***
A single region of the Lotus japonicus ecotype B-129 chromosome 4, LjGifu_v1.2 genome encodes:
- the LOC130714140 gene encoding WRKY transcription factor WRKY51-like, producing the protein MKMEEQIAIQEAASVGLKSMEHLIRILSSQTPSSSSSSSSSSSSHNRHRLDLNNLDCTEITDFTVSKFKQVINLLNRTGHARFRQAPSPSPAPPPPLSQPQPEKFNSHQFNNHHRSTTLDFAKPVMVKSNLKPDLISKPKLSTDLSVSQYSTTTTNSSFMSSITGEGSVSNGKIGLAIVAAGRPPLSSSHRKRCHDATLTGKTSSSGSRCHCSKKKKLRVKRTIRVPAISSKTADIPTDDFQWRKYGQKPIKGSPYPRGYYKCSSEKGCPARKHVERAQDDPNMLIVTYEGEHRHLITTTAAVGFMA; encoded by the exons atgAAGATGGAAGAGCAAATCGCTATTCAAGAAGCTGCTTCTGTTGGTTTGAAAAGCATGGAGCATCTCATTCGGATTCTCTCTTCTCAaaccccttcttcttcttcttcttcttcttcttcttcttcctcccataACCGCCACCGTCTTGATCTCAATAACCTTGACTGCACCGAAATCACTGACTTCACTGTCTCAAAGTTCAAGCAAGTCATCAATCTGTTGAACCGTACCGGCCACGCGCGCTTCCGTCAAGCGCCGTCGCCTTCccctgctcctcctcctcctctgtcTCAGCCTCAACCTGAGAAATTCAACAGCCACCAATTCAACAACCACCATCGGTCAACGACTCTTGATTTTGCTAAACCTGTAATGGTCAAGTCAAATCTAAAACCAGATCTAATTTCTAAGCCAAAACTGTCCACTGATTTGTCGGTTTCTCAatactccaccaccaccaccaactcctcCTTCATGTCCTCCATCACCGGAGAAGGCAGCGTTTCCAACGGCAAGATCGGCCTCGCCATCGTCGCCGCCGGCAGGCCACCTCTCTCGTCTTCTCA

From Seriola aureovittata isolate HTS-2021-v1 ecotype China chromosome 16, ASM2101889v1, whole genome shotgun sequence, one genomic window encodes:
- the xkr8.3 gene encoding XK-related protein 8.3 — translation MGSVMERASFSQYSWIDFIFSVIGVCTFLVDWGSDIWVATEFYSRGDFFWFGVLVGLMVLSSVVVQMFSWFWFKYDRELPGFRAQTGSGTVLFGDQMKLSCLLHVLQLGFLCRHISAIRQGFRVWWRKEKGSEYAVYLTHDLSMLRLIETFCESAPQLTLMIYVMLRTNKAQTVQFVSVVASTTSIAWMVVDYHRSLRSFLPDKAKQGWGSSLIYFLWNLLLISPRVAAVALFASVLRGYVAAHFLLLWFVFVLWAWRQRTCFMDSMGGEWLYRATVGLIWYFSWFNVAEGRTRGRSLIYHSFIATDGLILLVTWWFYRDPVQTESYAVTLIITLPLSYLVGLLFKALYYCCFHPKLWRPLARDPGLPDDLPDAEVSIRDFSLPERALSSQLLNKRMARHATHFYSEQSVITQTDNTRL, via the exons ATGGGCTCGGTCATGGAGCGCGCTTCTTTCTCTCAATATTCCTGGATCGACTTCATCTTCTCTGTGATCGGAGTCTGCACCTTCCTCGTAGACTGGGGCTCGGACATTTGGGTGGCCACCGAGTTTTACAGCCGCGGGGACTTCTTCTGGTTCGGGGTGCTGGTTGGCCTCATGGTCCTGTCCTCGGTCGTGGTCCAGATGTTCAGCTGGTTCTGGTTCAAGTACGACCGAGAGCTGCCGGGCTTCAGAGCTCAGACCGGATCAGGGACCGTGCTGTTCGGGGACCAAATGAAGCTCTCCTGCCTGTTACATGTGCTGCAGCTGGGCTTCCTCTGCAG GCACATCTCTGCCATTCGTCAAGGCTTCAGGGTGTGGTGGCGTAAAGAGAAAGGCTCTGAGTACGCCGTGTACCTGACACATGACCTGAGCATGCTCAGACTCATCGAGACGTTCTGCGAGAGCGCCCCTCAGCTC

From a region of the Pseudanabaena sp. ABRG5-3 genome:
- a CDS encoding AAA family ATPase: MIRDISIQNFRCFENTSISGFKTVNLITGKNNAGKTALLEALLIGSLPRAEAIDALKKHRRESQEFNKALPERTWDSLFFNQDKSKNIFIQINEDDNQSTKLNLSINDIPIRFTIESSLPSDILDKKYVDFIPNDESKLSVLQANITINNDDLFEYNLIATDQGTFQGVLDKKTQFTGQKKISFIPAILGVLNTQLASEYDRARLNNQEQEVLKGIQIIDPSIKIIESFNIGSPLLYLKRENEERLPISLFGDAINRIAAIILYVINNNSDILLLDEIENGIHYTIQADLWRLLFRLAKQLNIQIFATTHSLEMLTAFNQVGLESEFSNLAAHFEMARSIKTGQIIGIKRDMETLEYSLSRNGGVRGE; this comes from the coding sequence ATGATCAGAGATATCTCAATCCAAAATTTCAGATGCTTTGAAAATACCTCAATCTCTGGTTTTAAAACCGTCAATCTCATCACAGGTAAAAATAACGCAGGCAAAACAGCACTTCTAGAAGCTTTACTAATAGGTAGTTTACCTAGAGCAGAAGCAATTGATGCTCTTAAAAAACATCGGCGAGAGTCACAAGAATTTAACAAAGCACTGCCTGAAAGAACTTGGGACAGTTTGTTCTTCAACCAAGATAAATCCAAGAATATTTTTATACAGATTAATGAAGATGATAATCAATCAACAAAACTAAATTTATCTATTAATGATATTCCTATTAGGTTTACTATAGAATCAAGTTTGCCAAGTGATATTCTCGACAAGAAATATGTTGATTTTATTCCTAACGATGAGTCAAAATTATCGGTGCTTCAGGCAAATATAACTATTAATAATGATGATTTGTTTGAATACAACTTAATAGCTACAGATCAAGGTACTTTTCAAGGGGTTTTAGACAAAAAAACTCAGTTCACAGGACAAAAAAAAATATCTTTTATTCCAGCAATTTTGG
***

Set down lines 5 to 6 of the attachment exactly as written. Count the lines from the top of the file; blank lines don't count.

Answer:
From a region of the Pseudanabaena sp. ABRG5-3 genome:
- a CDS encoding AAA family ATPase: MIRDISIQNFRCFENTSISGFKTVNLITGKNNAGKTALLEALLIGSLPRAEAIDALKKHRRESQEFNKALPERTWDSLFFNQDKSKNIFIQINEDDNQSTKLNLSINDIPIRFTIESSLPSDILDKKYVDFIPNDESKLSVLQANITINNDDLFEYNLIATDQGTFQGVLDKKTQFTGQKKISFIPAILGVLNTQLASEYDRARLNNQEQEVLKGIQIIDPSIKIIESFNIGSPLLYLKRENEERLPISLFGDAINRIAAIILYVINNNSDILLLDEIENGIHYTIQADLWRLLFRLAKQLNIQIFATTHSLEMLTAFNQVGLESEFSNLAAHFEMARSIKTGQIIGIKRDMETLEYSLSRNGGVRGE; this comes from the coding sequence ATGATCAGAGATATCTCAATCCAAAATTTCAGATGCTTTGAAAATACCTCAATCTCTGGTTTTAAAACCGTCAATCTCATCACAGGTAAAAATAACGCAGGCAAAACAGCACTTCTAGAAGCTTTACTAATAGGTAGTTTACCTAGAGCAGAAGCAATTGATGCTCTTAAAAAACATCGGCGAGAGTCACAAGAATTTAACAAAGCACTGCCTGAAAGAACTTGGGACAGTTTGTTCTTCAACCAAGATAAATCCAAGAATATTTTTATACAGATTAATGAAGATGATAATCAATCAACAAAACTAAATTTATCTATTAATGATATTCCTATTAGGTTTACTATAGAATCAAGTTTGCCAAGTGATATTCTCGACAAGAAATATGTTGATTTTATTCCTAACGATGAGTCAAAATTATCGGTGCTTCAGGCAAATATAACTATTAATAATGATGATTTGTTTGAATACAACTTAATAGCTACAGATCAAGGTACTTTTCAAGGGGTTTTAGACAAAAAAACTCAGTTCACAGGACAAAAAAAAATATCTTTTATTCCAGCAATTTTGG